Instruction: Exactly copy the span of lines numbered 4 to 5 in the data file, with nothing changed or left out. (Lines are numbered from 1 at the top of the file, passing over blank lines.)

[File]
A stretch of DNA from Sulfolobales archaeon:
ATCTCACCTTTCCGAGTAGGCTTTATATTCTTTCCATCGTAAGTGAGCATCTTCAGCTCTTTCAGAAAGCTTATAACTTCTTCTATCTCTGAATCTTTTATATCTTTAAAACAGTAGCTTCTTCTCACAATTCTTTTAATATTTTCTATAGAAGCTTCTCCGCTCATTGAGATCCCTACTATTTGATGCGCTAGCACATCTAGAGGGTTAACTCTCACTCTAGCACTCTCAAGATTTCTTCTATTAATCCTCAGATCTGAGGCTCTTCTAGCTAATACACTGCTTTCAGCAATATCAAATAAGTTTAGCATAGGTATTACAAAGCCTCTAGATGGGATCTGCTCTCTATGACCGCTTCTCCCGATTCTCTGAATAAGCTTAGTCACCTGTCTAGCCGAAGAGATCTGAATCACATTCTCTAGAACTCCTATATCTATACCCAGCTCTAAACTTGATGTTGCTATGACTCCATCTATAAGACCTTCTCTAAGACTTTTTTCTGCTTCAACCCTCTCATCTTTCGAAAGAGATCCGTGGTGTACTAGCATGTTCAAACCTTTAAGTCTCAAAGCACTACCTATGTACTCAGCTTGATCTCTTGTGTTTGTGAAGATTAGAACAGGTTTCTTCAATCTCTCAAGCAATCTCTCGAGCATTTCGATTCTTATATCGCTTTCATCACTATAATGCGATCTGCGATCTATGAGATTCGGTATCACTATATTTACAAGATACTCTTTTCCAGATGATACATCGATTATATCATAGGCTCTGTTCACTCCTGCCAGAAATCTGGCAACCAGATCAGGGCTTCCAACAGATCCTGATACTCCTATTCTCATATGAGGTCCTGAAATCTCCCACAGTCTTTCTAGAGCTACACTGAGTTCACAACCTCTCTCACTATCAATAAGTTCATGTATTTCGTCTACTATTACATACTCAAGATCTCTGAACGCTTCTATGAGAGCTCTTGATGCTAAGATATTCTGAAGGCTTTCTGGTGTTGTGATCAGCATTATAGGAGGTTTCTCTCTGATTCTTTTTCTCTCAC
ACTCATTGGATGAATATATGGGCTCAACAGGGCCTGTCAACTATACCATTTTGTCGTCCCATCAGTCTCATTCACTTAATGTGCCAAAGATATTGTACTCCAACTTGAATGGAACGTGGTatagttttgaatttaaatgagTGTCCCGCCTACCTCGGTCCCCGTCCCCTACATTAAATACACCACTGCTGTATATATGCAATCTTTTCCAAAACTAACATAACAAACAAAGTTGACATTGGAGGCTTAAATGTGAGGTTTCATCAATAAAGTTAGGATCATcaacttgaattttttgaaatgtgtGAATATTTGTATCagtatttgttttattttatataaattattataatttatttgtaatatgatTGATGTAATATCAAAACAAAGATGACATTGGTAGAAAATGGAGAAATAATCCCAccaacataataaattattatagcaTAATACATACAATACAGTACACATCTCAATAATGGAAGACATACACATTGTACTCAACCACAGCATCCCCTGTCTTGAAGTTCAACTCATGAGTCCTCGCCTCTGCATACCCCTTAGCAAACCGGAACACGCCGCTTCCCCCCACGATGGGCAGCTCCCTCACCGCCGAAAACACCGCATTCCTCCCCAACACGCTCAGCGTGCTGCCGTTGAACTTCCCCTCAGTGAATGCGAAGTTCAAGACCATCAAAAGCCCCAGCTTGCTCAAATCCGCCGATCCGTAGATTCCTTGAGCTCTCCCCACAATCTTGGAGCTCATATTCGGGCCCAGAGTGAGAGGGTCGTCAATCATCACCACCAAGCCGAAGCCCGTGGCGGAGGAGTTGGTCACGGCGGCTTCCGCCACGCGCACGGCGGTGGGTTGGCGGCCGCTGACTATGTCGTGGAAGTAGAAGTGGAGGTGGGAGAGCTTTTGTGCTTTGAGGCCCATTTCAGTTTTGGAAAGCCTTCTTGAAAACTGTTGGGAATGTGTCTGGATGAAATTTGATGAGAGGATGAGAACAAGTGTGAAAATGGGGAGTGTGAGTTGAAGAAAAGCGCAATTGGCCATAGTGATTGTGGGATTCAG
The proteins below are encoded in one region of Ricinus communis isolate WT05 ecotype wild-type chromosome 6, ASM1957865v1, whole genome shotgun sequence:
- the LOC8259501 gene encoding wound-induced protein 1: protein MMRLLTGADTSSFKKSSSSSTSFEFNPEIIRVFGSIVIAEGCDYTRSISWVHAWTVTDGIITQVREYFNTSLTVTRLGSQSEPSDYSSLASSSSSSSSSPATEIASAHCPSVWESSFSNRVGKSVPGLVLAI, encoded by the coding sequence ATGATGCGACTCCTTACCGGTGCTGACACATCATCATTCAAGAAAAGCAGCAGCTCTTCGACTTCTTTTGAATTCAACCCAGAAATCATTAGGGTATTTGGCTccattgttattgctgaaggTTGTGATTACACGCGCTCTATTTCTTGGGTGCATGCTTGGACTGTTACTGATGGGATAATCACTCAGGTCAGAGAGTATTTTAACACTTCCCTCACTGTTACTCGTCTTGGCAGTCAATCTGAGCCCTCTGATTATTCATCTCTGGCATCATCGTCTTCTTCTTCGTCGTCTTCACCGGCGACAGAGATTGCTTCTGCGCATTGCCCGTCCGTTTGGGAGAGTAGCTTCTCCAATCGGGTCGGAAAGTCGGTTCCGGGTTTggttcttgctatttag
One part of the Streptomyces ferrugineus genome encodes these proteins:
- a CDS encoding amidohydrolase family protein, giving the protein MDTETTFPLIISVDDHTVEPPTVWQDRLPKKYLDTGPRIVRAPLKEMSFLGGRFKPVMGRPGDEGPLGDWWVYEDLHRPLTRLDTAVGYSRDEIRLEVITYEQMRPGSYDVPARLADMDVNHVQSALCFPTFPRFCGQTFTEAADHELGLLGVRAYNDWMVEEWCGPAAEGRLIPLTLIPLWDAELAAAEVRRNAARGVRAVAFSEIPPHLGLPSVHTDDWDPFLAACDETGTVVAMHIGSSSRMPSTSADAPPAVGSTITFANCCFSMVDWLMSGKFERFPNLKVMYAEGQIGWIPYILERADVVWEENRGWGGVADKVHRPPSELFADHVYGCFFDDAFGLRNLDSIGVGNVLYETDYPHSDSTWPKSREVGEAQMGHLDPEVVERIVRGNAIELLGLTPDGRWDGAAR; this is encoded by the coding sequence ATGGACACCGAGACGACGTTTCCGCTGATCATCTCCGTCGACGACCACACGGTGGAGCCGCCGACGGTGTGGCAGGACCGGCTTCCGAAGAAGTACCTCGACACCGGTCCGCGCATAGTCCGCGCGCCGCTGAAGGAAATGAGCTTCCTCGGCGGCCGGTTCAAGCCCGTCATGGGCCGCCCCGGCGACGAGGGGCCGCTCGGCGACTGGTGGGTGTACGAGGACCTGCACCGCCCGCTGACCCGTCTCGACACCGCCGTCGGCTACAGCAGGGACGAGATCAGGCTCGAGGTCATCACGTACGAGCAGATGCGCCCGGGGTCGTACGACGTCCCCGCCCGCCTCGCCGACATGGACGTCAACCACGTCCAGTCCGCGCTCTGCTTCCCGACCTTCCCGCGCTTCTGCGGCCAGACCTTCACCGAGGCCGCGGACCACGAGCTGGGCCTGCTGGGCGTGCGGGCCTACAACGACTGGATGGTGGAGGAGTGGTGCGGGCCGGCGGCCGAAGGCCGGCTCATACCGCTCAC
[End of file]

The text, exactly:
The proteins below are encoded in one region of Ricinus communis isolate WT05 ecotype wild-type chromosome 6, ASM1957865v1, whole genome shotgun sequence:
- the LOC8259501 gene encoding wound-induced protein 1: protein MMRLLTGADTSSFKKSSSSSTSFEFNPEIIRVFGSIVIAEGCDYTRSISWVHAWTVTDGIITQVREYFNTSLTVTRLGSQSEPSDYSSLASSSSSSSSSPATEIASAHCPSVWESSFSNRVGKSVPGLVLAI, encoded by the coding sequence ATGATGCGACTCCTTACCGGTGCTGACACATCATCATTCAAGAAAAGCAGCAGCTCTTCGACTTCTTTTGAATTCAACCCAGAAATCATTAGGGTATTTGGCTccattgttattgctgaaggTTGTGATTACACGCGCTCTATTTCTTGGGTGCATGCTTGGACTGTTACTGATGGGATAATCACTCAGGTCAGAGAGTATTTTAACACTTCCCTCACTGTTACTCGTCTTGGCAGTCAATCTGAGCCCTCTGATTATTCATCTCTGGCATCATCGTCTTCTTCTTCGTCGTCTTCACCGGCGACAGAGATTGCTTCTGCGCATTGCCCGTCCGTTTGGGAGAGTAGCTTCTCCAATCGGGTCGGAAAGTCGGTTCCGGGTTTggttcttgctatttag